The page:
light wind: patches of blue: 37ºF
Best not to dwell on the winter storm alert that promises freezing rain and sleet topped off with snow. That’s to come. Today though the ground is bare so late winter flowers are easy to find. Snowdrops have begun to pop-up throughout the garden, but the biggest, most concentrated cluster of them is just inside the Bird Garden. Hundreds of them are blooming in tightly packed colonies. Each year the separate colonies get wider across and come closer to joining up to make a carpet of blooms
Since the snowdrops are blooming, I would have thought that buttercup-colored aconites and the hellebores would have followed suit. I saw neither. Many of the hellebore have had their spent foliage trimmed through and there is some vague signs of developing buds. What surprised me was this cluster of dwarf iris in full flower. See them in the rock garden just outside the temperate glasshouse. They’re easy to miss because they’re only four or five inches tall and their petals are deep purple verging on black in places. I think their early bloom must have surprised the keepers of the garden because even though the little flowers are blooming, they have no ID sign to name them.
It’s still much too early for forsythias, but not too early to begin cut a sprig or two, put them in a vase with a bit of water, and wait for them to bloom. This morning after we left the botanical garden we visited the Art Museum. Scattered in the entry hall were eight urns on pedestals each filled with a larger than life spray of forsythias. Who knew such a common, sometimes maligned little shrub could dress up so beautifully?
This was our lucky day. We’ve visited the orchid show several times since it opened at the end of January. Each time we visit, we head to the back of the display hall to look at the vanilla orchid (Vanilla aphylla) hoping to see a flower. The yellow-green flowers of the vanilla orchid last only a day. They open in the morning and close in the late afternoon. Since we see this vanilla vine so infrequently, I thought our chances of ever seeing a flower were slim. Today finally we got to see one – just one. The orchid on display here is not the workhorse of vanilla bean/flavoring industry the Vanilla planifolia. This one is another of the 100 or so other species of Vanilla out there. I read in Vanilla Orchids, a new book by Ken Cameron, that this one -- the Vanilla aphylla -- grows wild in places like Vietnam. Cameron says it’s become a favorite of orchid growers because it takes well to cultivation in greenhouses and also has a reputation of flowering more frequently and more freely than other species of vanilla orchids. It’s also unusual because it has no leaves. Instead the flowers appear from a tangle of thick green climbing tendrils that the orchid seems to use for photosynthesis.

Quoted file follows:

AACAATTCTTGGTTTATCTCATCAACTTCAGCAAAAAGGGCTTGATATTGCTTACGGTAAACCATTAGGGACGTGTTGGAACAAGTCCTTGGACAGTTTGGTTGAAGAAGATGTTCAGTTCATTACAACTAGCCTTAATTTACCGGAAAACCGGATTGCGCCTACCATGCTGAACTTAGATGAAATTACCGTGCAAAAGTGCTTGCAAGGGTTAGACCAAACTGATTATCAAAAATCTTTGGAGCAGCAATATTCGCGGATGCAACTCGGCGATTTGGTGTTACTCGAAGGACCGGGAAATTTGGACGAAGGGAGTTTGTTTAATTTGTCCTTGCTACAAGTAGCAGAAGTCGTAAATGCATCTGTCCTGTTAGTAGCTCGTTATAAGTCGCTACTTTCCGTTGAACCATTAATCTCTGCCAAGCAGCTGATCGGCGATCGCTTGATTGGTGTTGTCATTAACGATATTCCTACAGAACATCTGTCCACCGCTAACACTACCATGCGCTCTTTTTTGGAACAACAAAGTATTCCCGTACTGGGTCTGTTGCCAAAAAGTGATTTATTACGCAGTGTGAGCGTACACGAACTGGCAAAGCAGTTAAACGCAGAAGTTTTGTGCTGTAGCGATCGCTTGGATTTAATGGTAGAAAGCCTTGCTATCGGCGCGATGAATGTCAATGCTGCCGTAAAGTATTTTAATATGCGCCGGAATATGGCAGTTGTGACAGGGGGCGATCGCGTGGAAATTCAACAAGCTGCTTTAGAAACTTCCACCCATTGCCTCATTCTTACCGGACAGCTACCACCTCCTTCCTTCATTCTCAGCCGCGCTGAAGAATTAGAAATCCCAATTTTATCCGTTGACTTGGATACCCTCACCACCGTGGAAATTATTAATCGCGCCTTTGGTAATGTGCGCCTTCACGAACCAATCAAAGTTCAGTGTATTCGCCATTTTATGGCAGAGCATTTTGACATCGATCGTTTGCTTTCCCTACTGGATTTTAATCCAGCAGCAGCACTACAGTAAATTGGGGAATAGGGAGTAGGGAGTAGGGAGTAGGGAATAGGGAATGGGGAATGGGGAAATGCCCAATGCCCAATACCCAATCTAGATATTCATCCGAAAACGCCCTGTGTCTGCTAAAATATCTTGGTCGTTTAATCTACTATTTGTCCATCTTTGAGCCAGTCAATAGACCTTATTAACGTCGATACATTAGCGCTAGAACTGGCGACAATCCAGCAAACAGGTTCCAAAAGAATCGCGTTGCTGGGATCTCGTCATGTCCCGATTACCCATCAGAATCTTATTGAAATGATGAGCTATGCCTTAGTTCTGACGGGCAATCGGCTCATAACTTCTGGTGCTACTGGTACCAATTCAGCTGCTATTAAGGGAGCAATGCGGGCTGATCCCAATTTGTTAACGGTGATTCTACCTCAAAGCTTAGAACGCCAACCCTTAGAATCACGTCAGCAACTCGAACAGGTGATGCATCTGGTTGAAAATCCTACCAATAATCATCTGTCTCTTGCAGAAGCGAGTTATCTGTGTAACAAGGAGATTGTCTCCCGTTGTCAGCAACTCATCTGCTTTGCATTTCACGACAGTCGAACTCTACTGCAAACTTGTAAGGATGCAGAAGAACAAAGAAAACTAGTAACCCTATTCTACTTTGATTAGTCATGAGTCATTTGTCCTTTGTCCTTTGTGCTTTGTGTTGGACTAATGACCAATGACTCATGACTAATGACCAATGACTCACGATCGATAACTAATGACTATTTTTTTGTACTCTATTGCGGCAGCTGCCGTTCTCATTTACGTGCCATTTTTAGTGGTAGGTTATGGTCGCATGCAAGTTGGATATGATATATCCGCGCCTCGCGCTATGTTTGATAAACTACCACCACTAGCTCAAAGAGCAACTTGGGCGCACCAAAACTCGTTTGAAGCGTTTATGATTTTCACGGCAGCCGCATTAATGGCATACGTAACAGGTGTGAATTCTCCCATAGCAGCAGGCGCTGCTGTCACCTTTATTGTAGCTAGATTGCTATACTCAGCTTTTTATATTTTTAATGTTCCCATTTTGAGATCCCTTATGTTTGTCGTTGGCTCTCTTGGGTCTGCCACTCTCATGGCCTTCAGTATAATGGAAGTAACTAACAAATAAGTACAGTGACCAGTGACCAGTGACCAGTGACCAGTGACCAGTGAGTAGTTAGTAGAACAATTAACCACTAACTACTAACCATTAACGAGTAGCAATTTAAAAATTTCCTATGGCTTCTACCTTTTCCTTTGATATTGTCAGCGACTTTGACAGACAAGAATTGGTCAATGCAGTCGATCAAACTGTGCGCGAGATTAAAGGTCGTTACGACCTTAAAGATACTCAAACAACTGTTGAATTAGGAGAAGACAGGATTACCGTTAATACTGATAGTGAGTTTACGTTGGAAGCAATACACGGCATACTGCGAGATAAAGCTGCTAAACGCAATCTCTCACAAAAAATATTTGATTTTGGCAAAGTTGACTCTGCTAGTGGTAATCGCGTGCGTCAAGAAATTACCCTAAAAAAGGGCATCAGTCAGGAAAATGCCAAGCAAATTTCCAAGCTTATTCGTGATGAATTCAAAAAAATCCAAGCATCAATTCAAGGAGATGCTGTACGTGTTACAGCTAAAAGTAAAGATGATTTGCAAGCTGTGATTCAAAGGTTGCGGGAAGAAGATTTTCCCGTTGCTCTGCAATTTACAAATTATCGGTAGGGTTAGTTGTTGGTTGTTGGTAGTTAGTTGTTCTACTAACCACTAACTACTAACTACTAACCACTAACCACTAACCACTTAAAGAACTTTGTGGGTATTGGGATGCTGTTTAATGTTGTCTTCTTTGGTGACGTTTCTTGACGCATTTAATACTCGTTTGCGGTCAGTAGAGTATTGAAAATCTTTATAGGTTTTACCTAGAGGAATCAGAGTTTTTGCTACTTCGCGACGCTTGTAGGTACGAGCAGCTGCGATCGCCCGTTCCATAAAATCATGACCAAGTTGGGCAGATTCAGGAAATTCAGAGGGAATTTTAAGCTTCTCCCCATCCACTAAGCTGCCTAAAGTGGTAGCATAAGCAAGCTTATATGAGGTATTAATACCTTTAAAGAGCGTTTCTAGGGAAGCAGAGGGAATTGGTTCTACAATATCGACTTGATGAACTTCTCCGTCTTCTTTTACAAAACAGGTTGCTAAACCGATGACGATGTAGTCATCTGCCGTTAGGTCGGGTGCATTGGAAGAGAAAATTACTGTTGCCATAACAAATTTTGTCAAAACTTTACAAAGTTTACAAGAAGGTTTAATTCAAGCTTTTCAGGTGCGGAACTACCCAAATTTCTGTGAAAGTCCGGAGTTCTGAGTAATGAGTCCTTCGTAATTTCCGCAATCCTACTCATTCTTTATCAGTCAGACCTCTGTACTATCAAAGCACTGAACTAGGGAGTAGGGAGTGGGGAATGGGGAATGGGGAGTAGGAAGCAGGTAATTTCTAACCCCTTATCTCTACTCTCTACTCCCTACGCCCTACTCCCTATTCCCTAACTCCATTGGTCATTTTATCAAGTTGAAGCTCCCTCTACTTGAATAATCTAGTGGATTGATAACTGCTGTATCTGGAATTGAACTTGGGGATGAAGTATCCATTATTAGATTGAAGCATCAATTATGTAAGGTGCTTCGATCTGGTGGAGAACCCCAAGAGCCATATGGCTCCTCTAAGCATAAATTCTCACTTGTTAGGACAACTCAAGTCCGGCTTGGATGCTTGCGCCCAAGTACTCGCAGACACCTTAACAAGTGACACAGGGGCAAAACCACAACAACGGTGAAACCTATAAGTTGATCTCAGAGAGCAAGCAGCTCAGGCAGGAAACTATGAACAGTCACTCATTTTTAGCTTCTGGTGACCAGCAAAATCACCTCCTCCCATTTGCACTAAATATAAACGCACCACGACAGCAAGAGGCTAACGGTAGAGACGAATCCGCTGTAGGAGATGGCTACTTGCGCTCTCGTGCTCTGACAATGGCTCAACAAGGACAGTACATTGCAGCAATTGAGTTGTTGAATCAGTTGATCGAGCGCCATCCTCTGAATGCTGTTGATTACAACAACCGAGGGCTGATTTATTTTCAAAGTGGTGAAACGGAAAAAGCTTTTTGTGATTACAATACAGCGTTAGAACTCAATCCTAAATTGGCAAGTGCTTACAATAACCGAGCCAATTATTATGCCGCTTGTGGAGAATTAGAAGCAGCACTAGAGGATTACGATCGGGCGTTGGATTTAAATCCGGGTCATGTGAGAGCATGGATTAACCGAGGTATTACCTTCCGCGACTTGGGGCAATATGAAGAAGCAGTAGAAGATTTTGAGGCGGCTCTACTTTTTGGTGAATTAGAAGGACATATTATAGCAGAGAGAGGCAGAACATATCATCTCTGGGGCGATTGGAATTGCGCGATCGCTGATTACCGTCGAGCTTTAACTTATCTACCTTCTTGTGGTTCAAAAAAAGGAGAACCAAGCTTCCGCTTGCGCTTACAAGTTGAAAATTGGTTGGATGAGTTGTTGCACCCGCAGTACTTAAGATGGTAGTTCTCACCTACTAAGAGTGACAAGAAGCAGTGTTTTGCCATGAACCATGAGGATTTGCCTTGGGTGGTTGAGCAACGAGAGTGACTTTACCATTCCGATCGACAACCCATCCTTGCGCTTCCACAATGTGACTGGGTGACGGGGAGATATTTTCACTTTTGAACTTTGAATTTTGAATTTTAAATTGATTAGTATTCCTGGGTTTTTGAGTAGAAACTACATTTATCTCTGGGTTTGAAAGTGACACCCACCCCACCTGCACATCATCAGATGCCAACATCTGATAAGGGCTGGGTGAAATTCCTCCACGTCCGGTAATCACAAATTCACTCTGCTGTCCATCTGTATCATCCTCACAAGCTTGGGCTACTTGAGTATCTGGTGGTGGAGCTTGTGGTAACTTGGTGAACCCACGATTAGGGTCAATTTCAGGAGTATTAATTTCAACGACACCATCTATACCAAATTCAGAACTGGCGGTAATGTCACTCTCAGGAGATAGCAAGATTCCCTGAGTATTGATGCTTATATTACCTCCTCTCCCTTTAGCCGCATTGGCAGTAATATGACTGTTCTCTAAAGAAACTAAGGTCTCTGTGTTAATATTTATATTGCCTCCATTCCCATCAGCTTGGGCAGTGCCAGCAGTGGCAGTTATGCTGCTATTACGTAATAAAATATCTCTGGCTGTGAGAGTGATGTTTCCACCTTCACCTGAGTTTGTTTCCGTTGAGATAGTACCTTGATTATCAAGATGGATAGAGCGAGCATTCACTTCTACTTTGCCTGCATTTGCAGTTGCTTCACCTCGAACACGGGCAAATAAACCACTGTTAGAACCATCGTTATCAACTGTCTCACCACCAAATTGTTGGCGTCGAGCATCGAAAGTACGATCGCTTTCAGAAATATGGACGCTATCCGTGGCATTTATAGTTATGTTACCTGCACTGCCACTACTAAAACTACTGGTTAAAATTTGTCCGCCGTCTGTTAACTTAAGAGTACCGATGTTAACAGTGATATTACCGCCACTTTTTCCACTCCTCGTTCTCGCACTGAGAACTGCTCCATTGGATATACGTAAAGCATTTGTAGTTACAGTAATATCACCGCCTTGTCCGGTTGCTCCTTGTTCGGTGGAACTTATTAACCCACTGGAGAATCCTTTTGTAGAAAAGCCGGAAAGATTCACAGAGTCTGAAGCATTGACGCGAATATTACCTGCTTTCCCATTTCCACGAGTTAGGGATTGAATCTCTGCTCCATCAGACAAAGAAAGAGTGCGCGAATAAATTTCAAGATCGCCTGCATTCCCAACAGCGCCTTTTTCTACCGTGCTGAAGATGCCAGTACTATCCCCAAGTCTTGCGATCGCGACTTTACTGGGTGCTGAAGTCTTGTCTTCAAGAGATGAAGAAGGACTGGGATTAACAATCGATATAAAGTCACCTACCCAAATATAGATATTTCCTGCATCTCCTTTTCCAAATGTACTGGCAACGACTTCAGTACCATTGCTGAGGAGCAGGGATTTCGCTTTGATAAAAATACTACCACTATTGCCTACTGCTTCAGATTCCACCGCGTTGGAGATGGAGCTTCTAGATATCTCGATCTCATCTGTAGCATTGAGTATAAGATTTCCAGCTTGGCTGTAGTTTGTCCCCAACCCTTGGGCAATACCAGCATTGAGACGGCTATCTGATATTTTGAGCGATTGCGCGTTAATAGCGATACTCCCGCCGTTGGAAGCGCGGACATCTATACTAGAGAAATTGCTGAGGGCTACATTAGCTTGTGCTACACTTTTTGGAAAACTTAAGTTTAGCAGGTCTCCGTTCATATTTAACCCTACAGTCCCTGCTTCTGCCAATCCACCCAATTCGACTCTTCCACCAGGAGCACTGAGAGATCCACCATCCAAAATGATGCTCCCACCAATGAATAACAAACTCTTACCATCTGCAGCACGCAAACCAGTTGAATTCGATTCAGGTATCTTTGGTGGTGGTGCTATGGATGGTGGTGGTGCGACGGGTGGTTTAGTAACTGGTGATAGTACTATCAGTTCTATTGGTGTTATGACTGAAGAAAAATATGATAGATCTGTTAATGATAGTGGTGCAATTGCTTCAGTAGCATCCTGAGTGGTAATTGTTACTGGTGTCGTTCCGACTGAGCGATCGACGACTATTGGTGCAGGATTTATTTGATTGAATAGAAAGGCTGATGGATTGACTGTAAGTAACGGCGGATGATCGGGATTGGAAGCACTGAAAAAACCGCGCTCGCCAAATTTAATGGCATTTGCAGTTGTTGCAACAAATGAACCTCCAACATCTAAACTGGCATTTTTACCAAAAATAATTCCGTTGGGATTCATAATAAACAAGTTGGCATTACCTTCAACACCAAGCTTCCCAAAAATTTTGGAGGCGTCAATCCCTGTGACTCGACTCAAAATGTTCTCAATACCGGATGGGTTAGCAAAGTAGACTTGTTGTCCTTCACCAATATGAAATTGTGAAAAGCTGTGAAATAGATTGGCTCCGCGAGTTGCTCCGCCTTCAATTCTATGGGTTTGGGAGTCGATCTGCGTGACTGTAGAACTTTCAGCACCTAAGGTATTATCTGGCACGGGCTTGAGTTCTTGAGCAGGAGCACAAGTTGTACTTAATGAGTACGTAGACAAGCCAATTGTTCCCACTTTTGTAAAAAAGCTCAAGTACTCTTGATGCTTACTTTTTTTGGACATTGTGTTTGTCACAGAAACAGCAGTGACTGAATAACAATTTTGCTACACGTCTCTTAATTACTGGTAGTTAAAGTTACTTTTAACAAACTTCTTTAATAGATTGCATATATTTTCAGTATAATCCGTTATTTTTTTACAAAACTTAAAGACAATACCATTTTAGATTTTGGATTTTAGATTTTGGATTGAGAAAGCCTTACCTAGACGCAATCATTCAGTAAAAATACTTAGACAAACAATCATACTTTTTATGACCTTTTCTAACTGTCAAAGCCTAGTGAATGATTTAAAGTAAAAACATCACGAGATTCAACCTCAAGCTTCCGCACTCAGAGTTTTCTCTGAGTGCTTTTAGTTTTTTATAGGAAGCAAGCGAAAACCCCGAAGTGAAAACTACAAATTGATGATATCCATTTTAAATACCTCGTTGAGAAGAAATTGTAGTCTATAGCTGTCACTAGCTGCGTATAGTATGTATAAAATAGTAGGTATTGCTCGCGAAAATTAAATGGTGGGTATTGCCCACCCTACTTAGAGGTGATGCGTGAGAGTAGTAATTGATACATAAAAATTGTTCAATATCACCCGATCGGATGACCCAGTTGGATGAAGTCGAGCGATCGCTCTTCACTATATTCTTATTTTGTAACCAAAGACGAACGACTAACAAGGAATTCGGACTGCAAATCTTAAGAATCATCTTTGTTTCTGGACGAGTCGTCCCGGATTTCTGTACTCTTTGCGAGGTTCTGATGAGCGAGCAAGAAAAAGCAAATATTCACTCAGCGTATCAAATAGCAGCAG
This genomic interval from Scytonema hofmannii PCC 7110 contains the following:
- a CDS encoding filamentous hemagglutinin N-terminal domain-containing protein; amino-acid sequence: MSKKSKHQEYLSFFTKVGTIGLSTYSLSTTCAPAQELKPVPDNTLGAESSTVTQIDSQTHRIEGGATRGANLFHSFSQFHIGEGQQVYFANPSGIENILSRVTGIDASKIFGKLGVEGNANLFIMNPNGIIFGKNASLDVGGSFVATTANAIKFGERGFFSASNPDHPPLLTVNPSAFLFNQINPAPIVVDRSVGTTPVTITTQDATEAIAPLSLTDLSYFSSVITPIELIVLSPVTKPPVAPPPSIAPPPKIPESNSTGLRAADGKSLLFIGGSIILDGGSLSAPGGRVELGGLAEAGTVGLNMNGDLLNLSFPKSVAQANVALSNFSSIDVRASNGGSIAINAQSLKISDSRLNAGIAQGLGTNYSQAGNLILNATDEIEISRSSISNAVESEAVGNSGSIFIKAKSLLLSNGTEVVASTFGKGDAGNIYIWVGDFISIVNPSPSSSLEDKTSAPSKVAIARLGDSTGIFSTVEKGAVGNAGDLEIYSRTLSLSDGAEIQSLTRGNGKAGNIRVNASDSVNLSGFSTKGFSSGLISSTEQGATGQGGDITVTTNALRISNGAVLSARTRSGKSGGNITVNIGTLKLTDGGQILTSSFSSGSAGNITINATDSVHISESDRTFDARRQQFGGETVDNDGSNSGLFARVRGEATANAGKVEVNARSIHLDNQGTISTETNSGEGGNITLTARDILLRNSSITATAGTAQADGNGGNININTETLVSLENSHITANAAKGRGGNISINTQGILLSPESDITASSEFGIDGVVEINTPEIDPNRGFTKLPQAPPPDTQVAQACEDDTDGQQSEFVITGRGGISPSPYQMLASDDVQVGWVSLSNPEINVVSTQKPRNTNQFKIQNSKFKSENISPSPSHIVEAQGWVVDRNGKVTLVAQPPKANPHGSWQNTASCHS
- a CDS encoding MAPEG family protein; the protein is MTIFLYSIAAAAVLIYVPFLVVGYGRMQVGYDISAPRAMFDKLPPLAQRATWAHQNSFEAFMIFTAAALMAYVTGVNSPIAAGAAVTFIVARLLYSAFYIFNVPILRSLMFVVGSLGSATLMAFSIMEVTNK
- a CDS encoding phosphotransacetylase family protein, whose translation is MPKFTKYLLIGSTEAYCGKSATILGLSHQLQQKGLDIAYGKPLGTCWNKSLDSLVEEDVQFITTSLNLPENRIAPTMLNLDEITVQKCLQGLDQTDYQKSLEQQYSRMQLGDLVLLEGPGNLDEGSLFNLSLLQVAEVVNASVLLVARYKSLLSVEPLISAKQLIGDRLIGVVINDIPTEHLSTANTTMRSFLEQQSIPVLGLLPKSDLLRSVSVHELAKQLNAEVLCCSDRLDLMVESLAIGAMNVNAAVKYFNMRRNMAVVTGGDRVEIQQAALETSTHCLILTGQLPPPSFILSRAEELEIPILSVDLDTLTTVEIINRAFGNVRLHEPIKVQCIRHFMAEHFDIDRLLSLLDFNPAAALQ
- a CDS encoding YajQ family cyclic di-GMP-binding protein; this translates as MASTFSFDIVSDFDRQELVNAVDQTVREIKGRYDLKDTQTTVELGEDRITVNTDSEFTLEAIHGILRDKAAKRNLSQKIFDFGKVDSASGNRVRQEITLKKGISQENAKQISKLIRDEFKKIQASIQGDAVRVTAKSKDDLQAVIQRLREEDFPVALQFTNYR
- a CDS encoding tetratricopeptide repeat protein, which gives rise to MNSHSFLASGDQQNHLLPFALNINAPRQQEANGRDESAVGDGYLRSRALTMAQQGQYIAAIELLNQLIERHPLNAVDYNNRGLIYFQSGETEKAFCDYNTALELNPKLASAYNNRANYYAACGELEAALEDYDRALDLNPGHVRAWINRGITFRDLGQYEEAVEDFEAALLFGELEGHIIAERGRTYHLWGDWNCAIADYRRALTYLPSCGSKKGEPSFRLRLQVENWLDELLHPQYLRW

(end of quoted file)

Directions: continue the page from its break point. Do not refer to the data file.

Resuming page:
We saw this horizontal band of circular holes on a sugar maple tree in the Native Plants Garden. It’s the signature mark of the yellow-bellied sapsucker. I’ve read that the birds test many trees before settling on ones like the sugar maple that have the highest quality sap. Then they feed on those repeatedly. The sap that the birds don’t get oozes out and runs down the bark. The bleeding sap dries there attracting insects and squirrels who feed on the sap while causing further damage to the tree. So far the damage on this tree is confined to a few holes. I’ll check back next week to see what happens.
Go to the Climatron, this botanical garden’s greenhouse that houses its tropical collection, to see the Jade Vine (Strongylodon macrobotrya) in full bloom. Once a year about this time the vines sent out these chandeliers of clusters of waxy pea-like flowers. They have color so vibrant that you’d swear they was photoshopped. This year one of the chandelier of flowers is hanging down at eye-level – a rare chance to get a close look.
calm: clear: 40ºF
This morning I saw this ice tracing in a pond at the botanical garden – maybe a forest in winter? Yes it’s unusual, but I’ve reached my limit of being able to take joy in things like ice tracings, silhouettes of leafless trees, and the grays and beiges of dried seed pods. Time to move on. I know there’s color hidden just under the mulch and the mat of last year’s leaves. I’m wearing a papaya-colored pullover this morning. But it too is hidden under my down-filled black coat. It’s time - time for nature and me to slough off winter.